Canadian Breastfeeding News
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s Alberta's capital setting a trend? Some good news from Edmonton. More women are initiating breastfeeding and more women are sustaining breastfeeding reports the Community Health Promotion and Prevention Services. Between 1991 and 1995 the rate of initiation has increased between 6 and 12 per cent in three areas surveyed. Breastfeeding duration rates also fared better in 1995. At 6 months 39 per cent in two study areas and 28 per cent in the third were breastfeeding at 6 months. This represented a 9 to 13 per cent increase over the 1991 rates.
Support structures for breastfeeding women were minimal in 1991. Although hospital stay was an average 3 to 4 days, only one postnatal contact was made by a public health nurse. By 1995 the mean hospital stay was 36 hours and breastfeeding support now includes:
eadwaters Health Region is the geographical region just south of Calgary, Alberta including the towns of Okotoks, High River, Vulcan, Claresholm, Nanton, Black Diamond, Turner Valley, Banff and Canmore. There are five hospitals in this region that practice obstetrics. The lactation consultant, dietitians, and the manager of purchasing have worked successfully toward a mutual understanding of the implications of the WHO International Code to their health region.
This understanding has led to a decision in June 1996 not to enter into any contracts with formula manufacturers, but to purchase artificial baby milks through normal procurement channels. Also, a breastfeeding policy manual is presently being developed. We congratulate those who have worked so diligently to bring Headwaters Health Region so many steps closer to being Baby Friendly.
n the fall of 1996, the principal of Conrich School was asked if he would like to participate in a fundraiser for this small rural Alberta school. The plan was to save UPC codes from Nestlé products which could be redeemed for cash for the school. Principal Wayne Harlton turned the decision over to the School Parent Council and with the help of Chairman Wendy Mortson, a long time suporter of breastfeeding, the answer was a resounding NO to Nestlé. Wendy used information from past editions of INFACT News to illustrate her presentation to the parents leaving the school a breastfeeding friendly environment.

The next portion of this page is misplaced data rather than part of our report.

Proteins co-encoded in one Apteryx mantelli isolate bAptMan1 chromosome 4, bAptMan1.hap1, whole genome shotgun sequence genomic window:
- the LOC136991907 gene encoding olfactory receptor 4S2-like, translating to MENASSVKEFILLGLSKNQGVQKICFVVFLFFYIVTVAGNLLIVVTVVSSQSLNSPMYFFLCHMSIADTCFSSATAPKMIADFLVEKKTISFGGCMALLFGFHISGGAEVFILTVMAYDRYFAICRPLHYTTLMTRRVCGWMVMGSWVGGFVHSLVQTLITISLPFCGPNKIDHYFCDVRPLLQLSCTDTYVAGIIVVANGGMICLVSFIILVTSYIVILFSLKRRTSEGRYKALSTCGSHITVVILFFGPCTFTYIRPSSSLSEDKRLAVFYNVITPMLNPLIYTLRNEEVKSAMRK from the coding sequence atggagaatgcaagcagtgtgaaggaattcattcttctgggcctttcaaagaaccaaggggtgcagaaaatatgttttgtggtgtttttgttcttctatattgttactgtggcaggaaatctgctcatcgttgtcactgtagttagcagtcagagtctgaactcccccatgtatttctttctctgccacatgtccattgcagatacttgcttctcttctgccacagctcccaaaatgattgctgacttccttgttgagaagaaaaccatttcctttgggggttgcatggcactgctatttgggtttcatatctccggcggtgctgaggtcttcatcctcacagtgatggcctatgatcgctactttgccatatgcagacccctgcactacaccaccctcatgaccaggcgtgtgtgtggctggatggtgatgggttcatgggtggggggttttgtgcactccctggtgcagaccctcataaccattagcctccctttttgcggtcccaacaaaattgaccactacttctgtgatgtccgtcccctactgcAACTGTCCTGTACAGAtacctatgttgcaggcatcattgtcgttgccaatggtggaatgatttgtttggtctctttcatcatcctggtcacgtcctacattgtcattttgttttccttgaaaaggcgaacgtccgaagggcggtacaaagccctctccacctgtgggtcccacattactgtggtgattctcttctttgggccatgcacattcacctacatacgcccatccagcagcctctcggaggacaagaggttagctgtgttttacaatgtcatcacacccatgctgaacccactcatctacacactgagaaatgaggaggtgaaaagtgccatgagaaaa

ongratulations to the Nova Scotia Department of Health in its community-based approach to Nutrition for Health. Recognizing that "only 62 per cent of Nova Scotia mothers breastfeed their infants at birth compared to an average of 75 per cent of mothers across Canada: and that only 36 per cent of those mothers who start breastfeeding their babies at birth continue to breastfeed, either in combination or exclusively, until their infants are 5 months of age, increasing breastfeeding rates is part of the plan."
How to achieve this?
Nova Scotians felt it important to, "Work to protect and promote breastfeeding" by influencing public and hospital policy and supporting breastfeeding in Nova Scotia's communities. Actions will focus on:
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